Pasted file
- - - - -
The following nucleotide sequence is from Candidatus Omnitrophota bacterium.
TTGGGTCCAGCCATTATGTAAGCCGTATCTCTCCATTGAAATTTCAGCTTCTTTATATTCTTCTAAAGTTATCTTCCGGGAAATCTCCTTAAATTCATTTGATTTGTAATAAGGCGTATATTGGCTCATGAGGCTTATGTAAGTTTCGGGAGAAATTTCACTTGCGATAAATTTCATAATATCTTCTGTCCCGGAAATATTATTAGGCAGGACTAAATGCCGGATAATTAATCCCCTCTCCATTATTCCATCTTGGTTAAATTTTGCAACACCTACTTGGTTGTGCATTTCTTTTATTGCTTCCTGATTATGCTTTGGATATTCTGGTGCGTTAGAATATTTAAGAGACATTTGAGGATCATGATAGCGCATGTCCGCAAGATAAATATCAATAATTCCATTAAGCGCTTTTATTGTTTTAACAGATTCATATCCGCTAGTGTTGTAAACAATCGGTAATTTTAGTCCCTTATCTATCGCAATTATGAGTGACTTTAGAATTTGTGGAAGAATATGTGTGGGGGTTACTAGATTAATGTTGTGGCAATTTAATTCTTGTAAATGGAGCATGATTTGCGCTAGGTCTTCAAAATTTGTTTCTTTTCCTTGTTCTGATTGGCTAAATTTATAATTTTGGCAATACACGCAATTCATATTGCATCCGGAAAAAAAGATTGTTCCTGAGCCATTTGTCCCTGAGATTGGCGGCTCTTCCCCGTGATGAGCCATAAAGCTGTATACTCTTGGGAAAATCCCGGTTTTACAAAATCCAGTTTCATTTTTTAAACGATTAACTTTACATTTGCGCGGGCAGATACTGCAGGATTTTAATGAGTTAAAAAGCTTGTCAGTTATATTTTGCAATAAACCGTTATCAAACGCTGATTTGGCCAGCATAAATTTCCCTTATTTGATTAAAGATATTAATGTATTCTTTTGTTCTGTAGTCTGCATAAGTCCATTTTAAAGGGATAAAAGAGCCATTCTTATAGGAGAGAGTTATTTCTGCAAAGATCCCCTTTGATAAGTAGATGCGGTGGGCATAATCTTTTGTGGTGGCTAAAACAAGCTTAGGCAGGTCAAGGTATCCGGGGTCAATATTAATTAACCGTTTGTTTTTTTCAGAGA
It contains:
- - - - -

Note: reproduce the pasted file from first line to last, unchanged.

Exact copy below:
The following nucleotide sequence is from Candidatus Omnitrophota bacterium.
TTGGGTCCAGCCATTATGTAAGCCGTATCTCTCCATTGAAATTTCAGCTTCTTTATATTCTTCTAAAGTTATCTTCCGGGAAATCTCCTTAAATTCATTTGATTTGTAATAAGGCGTATATTGGCTCATGAGGCTTATGTAAGTTTCGGGAGAAATTTCACTTGCGATAAATTTCATAATATCTTCTGTCCCGGAAATATTATTAGGCAGGACTAAATGCCGGATAATTAATCCCCTCTCCATTATTCCATCTTGGTTAAATTTTGCAACACCTACTTGGTTGTGCATTTCTTTTATTGCTTCCTGATTATGCTTTGGATATTCTGGTGCGTTAGAATATTTAAGAGACATTTGAGGATCATGATAGCGCATGTCCGCAAGATAAATATCAATAATTCCATTAAGCGCTTTTATTGTTTTAACAGATTCATATCCGCTAGTGTTGTAAACAATCGGTAATTTTAGTCCCTTATCTATCGCAATTATGAGTGACTTTAGAATTTGTGGAAGAATATGTGTGGGGGTTACTAGATTAATGTTGTGGCAATTTAATTCTTGTAAATGGAGCATGATTTGCGCTAGGTCTTCAAAATTTGTTTCTTTTCCTTGTTCTGATTGGCTAAATTTATAATTTTGGCAATACACGCAATTCATATTGCATCCGGAAAAAAAGATTGTTCCTGAGCCATTTGTCCCTGAGATTGGCGGCTCTTCCCCGTGATGAGCCATAAAGCTGTATACTCTTGGGAAAATCCCGGTTTTACAAAATCCAGTTTCATTTTTTAAACGATTAACTTTACATTTGCGCGGGCAGATACTGCAGGATTTTAATGAGTTAAAAAGCTTGTCAGTTATATTTTGCAATAAACCGTTATCAAACGCTGATTTGGCCAGCATAAATTTCCCTTATTTGATTAAAGATATTAATGTATTCTTTTGTTCTGTAGTCTGCATAAGTCCATTTTAAAGGGATAAAAGAGCCATTCTTATAGGAGAGAGTTATTTCTGCAAAGATCCCCTTTGATAAGTAGATGCGGTGGGCATAATCTTTTGTGGTGGCTAAAACAAGCTTAGGCAGGTCAAGGTATCCGGGGTCAATATTAATTAACCGTTTGTTTTTTTCAGAGA
It contains: